The building at the summit is an artillery tower with a diameter of 11 metres (36 feet) and an approximate height of 7 metres (23 feet). The elevated ground floor has a diameter of about 7.4 m (24 ft). Access to the tower is through stairs leading to a small door on the eastern side. The walls are 1.7 meters thick, reinforced from both the northern and southern sides with foundations, each measuring 1.5 m (4.9 ft) in length and 80 centimetres (31 inches) in width, extending to the upper ground. The height of this chamber is 3.7 m (12 ft) to the lower side of the beams supporting the roof, made of palm trunks. The cannon openings have a width of 1.3 metres (4.3 feet), which reduces to 80–65 centimetres (31–26 inches) inside.

The walls have small openings, possibly used for shooting arrows, and there are also openings at ground level, only revealing the upper part of some of them, indicating that the floor was elevated. The rooftop is accessible through stairs cut into a palm trunk through an opening in the roof, also made of palm trunks. The outer wall thickness here decreases to one meter, and the diameter of the rooftop building becomes 8.6 metres (28 feet). The top of the wall on the northern side widens, forming an observation platform.

To the east of the tower's entrance, there is a cave hewn into the rock, measuring 4.7 m (15 ft) in length, 2.3 metres (7.5 feet) in width, and 3 m (9.8 ft) in depth. It has a dual stair entrance facing the tower. It is believed that the cave served as a water storage facility, with signs of plastering, and it might have been used as a prison for punishing criminals.[6]


The wilaya of Samail experienced a period of prosperity and development during the reign of Sultan Qaboos. Significant progress was made in the field of education, with the wilaya now comprising over 20 schools covering all educational levels. The healthcare sector also witnessed substantial advancements, with the establishment of the specialized Samail Hospital and the presence of various comprehensive health centers throughout the wilaya.[7]

Furthermore, Samail flourished in several other domains, including the expansion of its road network and the improvement of electricity, water, and sanitation services. The wilaya embraced modernization and development, making remarkable strides in various aspects of its infrastructure and public services, which contributed to enhancing the quality of life for its citizens during this era of renaissance under the visionary leadership of Sultan Qaboos.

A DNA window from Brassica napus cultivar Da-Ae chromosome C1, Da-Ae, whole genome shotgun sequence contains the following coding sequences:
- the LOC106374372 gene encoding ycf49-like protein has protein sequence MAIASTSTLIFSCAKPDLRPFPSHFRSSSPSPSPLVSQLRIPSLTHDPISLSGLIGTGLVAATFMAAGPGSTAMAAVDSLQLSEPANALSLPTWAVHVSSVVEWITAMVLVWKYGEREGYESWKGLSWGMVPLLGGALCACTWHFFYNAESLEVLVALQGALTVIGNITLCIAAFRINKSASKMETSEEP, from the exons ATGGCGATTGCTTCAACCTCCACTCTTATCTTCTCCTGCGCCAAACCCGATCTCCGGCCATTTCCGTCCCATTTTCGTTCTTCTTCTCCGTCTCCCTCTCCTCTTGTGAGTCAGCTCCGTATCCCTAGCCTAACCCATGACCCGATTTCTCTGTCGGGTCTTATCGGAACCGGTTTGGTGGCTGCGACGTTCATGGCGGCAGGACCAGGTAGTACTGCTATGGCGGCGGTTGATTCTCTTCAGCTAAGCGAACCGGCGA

Al-Madrah village is considered the commercial center of the governorate. Below are some regions in Wilayat Samail:[8]

  1. Al Rafi'ah: Located to the southeast of the wilaya.
  2. Al Qurayn: Situated to the south of the wilaya and southwest of Al Rafi'ah.
  3. As-Saltiyah: Found to the south of the wilaya and southwest of Al Qurayn.
  4. Al Faghrah: Positioned to the south of the wilaya and west of As-Saltiyah.
  5. Lizugh: Located to the east of the wilaya.
  6. Al Hubb: Situated to the northwest of the wilaya.
  7. Al Azim: Found to the south of both the wilaya and Al Faghrah.
  8. Al Afiyah: Positioned to the south of the wilaya.
  9. Al Khoobar: Located to the east of the wilaya.


The climate of the wilaya is influenced by the semi-arid climate of the Arabian Peninsula, characterized by dryness and high temperatures in the summer and occasional rainfall resulting from winter air depressions. However, its geographical location has played a significant role in determining its climate. Being close to the Tropic of Cancer has contributed to moderating the winter cold, while its location along the Batinah Plain and the Gulf of Oman, along with the surrounding mountainous terrain, have contributed to the diversity of its climate and the variation in rainfall.[9]

Climate data for Samail (1998–2009)
Month Jan Feb Mar Apr May Jun Jul Aug Sep Oct Nov Dec Year
Mean daily maximum °C (°F) 25.1
Mean daily minimum °C (°F) 14.7
Average precipitation mm (inches) 5.4
Source: World Meteorological Organization (temperature and rainfall 1998–2009)[10]

See also[edit]


  1. ^ "Population - DATA PORTAL". National Centre for Statistics & Information. Retrieved 2021-10-15.
  2. ^ Dweiri, Hala (2019-07-30). "ولاية سمائل في سلطنة عمان". اقرأ – السوق المفتوح (in Arabic). Retrieved 2023-08-01.
  3. ^ Cavendish, Marshall (2007). World and Its Peoples. Vol. 1. Cavendish Square Publishing. p. 11. ISBN 978-0-7614-7571-2.
  4. ^ Darke, Diane (2010). Oman: The Brad Travel Guide. Bradt Travel Guides. ISBN 9781841623320. Retrieved 15 March 2015.
  5. ^ "ولاية سمائل". المعرفة (in Arabic). Retrieved 2023-08-01.
  6. ^ "Samail Fortress". Oman Info. Retrieved August 1, 2023.
  7. ^ alwatan. "ولاية سمائل .. تاريح عريق ومنجزات ومشاريع تنموية في مختلف المجالات – جريدة الوطن". (in Arabic). Retrieved 2023-08-01.
  8. ^ root (2021-10-25). "دليل ولاية سمائل في الداخلية سلطنة عُمان". دليل الاماكن – السوق المفتوح (in Arabic). Retrieved 2023-08-01.
  9. ^ Dweiri, Hala (2019-07-30). "ولاية سمائل في سلطنة عمان". اقرأ – السوق المفتوح (in Arabic). Retrieved 2023-08-01.
  10. ^ "Climatological Information – Samail". World Meteorological Organization. Retrieved 28 March 2016.